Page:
When did you decide to study architecture?
I chose to become an architect when I was in my last year of high school at Loyola. I come from a long line of professionals, so it was taken for granted that I would go to university. I was attracted to archaeology and history, but as the child of immigrants, I was under pressure to choose something practical. Engineering, my father’s profession, did not appeal to me. My mother was a lawyer, but I was looking for something more creative. I had done quite a lot of writing at Loyola, the class paper, a literary magazine, that sort of thing, but I never thought of being a writer. But I had an uncle in Paris who was an architect, and that seemed like a good compromise, although I really knew nothing about architecture at that time. It certainly wasn’t something that my Jesuit education had covered. Nor did I have any particular exposure to architecture, except for Loyola’s beautiful Jacobean Revival buildings, which were designed by Peden and McLaren in the early 1900s. Perhaps they influenced me?
How did you choose McGill?
Most of my classmates continued on to Loyola College, but it did not offer an architecture degree, so McGill was simply the closest alternative. I wasn’t really aware of the campus or the university, since my family lived in St. Johns, an hour south of Montreal.
Describe life in the School at the time.
The faculty was very small. I remember them as a cast of colorful characters: Stuart Wilson, whose office door was always open (he seemed to live there) was the resident Bohemian, a tough and wonderful presence; Peter Collins, a pedantic disciplinarian who taught us history for three years, was the only one with an international reputation, and in hindsight my best teacher; Norbert Schoenauer, a Hungarian émigré who had been trained in Denmark, was a prize-winning architect whom we greatly admired and who introduced us to housing; Gordon Webber and Gentile Tondino filled in the art side of the curriculum; and Harold Spence-Sales, a rather exotic character who was born in India during the Raj, taught what passed for town planning. Holding this improbable group together was John Bland. Bland had a gentlemanly demeanor—he reminded me of Gregory Peck, and for a long time I thought he was British, although he was actually born in Lachine but had studied in London. In fact, there were only two bona-fide Englishmen on the faculty: Collins and Jonas Lehrman. Lehrman, a young AA graduate who taught us in fourth year, was not one of our favorites. This cosmopolitan faculty was definitely Euro-centric, and taught us to look across the Atlantic rather than to America.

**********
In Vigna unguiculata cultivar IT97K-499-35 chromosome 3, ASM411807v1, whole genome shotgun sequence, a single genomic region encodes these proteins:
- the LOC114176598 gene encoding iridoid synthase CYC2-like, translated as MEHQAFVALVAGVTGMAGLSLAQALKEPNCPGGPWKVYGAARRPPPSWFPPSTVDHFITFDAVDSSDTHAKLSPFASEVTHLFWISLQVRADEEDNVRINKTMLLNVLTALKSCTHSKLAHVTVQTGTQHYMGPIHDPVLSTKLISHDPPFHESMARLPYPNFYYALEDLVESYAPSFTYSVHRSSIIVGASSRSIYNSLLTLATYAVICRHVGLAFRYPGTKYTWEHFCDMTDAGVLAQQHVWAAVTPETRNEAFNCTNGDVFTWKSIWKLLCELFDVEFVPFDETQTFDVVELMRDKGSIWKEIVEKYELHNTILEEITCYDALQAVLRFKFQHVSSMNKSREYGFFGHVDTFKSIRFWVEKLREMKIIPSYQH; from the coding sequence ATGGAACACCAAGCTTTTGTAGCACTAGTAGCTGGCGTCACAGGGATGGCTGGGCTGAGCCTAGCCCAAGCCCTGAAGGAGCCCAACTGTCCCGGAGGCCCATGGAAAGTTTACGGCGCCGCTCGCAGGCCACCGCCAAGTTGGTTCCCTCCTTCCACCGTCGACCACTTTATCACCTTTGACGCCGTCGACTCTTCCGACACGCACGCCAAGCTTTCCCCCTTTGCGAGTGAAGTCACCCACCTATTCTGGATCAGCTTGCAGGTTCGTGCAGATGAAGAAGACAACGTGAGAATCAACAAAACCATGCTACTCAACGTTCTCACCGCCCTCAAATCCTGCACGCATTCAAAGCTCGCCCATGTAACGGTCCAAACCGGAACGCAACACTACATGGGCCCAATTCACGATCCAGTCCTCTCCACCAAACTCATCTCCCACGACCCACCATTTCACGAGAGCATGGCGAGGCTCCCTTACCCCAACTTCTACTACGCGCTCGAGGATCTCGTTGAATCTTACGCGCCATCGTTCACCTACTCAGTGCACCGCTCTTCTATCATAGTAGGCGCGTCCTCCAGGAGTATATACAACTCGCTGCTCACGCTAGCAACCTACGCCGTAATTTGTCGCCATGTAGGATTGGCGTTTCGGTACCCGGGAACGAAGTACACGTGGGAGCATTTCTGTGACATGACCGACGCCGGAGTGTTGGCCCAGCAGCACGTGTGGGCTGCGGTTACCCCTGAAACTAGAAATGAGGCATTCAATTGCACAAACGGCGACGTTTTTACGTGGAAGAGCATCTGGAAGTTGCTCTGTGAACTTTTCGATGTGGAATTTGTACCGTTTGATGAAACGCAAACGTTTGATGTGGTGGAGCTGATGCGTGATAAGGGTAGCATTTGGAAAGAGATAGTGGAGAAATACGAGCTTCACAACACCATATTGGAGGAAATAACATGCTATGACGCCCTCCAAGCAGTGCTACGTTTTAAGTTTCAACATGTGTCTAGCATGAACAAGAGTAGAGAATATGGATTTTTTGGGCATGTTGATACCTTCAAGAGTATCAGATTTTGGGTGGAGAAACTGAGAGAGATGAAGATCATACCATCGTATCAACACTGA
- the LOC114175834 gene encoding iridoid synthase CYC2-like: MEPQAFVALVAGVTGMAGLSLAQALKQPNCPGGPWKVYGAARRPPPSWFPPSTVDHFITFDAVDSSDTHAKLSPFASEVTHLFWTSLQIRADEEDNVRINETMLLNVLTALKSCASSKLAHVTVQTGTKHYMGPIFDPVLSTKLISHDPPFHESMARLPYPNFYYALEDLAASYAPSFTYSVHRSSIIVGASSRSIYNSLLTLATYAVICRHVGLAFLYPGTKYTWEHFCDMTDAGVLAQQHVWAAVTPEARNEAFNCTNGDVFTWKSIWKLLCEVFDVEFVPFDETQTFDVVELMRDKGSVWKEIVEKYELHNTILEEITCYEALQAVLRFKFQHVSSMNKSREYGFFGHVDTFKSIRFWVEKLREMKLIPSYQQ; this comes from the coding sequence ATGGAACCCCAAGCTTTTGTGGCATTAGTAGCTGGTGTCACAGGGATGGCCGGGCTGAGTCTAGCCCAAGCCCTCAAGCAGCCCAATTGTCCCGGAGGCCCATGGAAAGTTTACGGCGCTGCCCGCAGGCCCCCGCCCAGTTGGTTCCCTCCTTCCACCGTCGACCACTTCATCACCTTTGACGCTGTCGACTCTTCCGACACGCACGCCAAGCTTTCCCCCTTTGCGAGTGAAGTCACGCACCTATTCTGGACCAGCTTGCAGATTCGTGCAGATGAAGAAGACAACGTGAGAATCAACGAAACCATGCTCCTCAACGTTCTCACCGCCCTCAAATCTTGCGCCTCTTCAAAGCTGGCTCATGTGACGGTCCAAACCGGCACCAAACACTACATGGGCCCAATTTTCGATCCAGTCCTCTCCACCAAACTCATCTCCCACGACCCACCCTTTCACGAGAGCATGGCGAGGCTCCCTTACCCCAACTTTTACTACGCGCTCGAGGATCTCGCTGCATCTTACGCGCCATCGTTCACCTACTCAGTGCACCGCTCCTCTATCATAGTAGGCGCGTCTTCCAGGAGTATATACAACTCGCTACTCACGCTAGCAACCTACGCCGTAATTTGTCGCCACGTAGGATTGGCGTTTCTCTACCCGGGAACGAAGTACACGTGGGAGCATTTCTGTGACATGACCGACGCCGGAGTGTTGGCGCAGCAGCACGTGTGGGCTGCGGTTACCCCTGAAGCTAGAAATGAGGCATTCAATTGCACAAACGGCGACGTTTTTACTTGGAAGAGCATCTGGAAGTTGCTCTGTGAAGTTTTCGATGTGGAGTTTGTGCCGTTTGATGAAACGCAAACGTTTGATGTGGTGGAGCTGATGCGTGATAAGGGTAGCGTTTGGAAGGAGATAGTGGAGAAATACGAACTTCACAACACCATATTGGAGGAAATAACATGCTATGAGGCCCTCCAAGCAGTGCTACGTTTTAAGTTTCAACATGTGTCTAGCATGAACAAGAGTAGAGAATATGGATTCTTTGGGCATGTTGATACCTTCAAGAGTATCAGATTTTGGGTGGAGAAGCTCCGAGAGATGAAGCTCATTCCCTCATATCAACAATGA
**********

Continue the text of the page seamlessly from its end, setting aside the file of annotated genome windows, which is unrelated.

Who do you remember from among your classmates, among the whole School?